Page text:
John Paul Gusdon, Jr., M.D.

John Paul Gusdon

1931-2001
AGOS 1985

John Paul Gusdon, Jr. was born February 13, 1931 in Cleveland, Ohio to John and Pauline Gusdon. After finishing Horace Mann High School in Gary, Indiana, he enrolled at The University of Virginia, Charlottesville, where he received the B. A. Degree in 1952. He served in the U.S. Navy in various capacities from 1948 to 1960. He was a student Midshipman, USN during his four undergraduate years at Charlottesville. At graduation from Virginia he was commissioned as an Ensign. He entered active duty in 1952, and served for three adventurous years during the Korean War era. He underwent training with a pioneering Navy Frog program, in which he became qualified as a specialist in underwater demolition. He was to gain considerable experience with such demolition techniques under combat conditions in Korea. For outstanding service he was awarded the Navy Cross. He was released to inactive duty, as Lieutenant. U.S. Navy Reserve in order to attend medical school at the University of Virginia.

Quite early in his medical school years, John settled on obstetrics and gynecology as his future medical specialty. During summer vacation periods John had three-month research fellowships, which exerted a major influence upon his development. After the first year, John worked in the Department of Physiology. For the electives after his second and third years, he served under the tutelage of Quentin Myrvik, Ph.D. an immunologist, who introduced John to tissue culture techniques and immunological methodology. Professor Myrvik fired up John's enthusiasm toward developing an active career in that field. Thus at the end of medical school, the mileposts for his professional future were already set. Filling in the blanks between those mileposts, however, required nearly a decade of systematic effort. He had one year of rotating internship at University Hospitals of Cleveland, followed by four years of Obstetrics and Gynecology residency at Case Western Reserve School of Medicine (then Western Reserve School of Medicine) at Cleveland, where the Chair was Dr. Kenneth Ryan. John discovered that, as compared to the internship, the less onerous duty hours during the residency (working only every third night) permitted him time to start doing research during the residency. His energetic research efforts finally gave him a chance to publish his first research paper on "A bactericidin for Bacillus subtilis in pregnancy", J. Immunology 1962;88:494-499. At that point, John determined that immunology should play an important role in his future. As he reported: "I was hooked on immunology".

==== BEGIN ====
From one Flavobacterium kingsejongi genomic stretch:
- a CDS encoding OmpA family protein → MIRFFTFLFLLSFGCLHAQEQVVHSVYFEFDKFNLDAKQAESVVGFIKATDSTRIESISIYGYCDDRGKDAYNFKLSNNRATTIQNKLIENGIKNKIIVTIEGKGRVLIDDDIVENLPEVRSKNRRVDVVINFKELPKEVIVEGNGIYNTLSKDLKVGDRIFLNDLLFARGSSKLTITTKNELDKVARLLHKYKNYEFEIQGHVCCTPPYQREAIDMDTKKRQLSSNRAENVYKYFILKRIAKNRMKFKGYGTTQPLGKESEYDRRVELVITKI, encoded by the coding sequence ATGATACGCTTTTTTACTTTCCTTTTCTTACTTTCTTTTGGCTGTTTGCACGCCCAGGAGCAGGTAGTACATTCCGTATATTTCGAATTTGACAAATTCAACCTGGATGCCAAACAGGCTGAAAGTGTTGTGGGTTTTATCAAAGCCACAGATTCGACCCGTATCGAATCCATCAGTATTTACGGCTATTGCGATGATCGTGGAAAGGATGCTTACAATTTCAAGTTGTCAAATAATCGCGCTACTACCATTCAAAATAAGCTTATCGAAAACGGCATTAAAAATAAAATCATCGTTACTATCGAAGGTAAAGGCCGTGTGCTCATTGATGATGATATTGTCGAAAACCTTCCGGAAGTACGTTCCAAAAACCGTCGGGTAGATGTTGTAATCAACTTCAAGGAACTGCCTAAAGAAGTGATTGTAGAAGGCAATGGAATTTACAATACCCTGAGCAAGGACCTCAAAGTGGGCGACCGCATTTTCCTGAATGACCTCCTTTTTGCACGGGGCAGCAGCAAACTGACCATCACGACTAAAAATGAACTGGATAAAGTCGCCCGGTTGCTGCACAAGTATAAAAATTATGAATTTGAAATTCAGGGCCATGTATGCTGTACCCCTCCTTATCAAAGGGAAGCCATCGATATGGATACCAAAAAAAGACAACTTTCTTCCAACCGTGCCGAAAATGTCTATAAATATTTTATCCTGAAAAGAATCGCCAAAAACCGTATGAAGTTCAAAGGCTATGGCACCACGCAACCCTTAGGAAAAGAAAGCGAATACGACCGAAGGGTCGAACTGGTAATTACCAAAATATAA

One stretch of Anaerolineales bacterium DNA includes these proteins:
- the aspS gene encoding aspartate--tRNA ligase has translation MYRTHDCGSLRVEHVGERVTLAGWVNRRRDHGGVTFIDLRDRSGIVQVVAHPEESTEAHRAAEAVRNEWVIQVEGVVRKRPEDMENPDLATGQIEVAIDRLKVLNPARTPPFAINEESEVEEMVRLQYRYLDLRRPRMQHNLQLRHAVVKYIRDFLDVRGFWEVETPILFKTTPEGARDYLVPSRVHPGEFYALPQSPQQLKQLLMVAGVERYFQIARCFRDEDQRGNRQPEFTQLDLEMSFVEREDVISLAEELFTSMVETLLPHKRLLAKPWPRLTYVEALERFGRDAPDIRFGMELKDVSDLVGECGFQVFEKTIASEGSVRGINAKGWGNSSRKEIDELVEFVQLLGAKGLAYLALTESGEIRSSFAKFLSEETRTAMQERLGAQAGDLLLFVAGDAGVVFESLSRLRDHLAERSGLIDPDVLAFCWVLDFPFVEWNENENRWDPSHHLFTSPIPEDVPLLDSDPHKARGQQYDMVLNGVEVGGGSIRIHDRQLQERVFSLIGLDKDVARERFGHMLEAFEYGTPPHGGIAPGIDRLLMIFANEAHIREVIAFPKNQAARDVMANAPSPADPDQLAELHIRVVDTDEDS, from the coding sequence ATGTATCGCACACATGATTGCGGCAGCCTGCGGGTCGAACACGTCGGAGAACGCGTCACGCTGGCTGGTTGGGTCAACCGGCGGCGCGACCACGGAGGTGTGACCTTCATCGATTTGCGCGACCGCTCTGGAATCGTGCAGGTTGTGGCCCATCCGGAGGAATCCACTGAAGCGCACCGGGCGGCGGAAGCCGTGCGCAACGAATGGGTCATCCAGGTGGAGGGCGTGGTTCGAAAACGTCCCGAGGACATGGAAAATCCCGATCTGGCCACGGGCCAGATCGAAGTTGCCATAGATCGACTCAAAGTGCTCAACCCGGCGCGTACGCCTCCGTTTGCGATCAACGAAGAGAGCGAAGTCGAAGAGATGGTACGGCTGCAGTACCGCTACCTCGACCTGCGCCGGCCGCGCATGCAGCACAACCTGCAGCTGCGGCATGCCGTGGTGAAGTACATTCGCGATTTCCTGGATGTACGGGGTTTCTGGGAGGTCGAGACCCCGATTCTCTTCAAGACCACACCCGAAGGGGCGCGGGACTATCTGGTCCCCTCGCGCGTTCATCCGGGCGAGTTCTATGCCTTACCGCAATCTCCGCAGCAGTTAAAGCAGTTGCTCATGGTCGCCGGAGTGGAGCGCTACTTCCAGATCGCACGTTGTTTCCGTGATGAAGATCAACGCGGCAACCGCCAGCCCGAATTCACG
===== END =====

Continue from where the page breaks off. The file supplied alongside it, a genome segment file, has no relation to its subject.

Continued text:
Then came a three-year stint as a USPH Fellow in Immunochemistry under Professor Abram Stavitsky in the Case Western Reserve University Department of Microbiology. John always gratefully acknowledged the guidance of Professor Stavitsky as counselor, research director, basic science educator and co-author.

Starting in the year 1960, John had always held an appointment in the Department of Obstetrics and Gynecology. During that time he advanced from Research Assistant to Assistant Obstetrician to Instructor. Finally, in his 9th postdoctoral year in Cleveland, he became an Assistant Professor, Department of Obstetrics and Gynecology, Case Western Reserve University School of Medicine. By that time he had become a Diplomat of the American Board of Obstetrics and Gynecology, and he had resumed clinical activities and teaching in the Department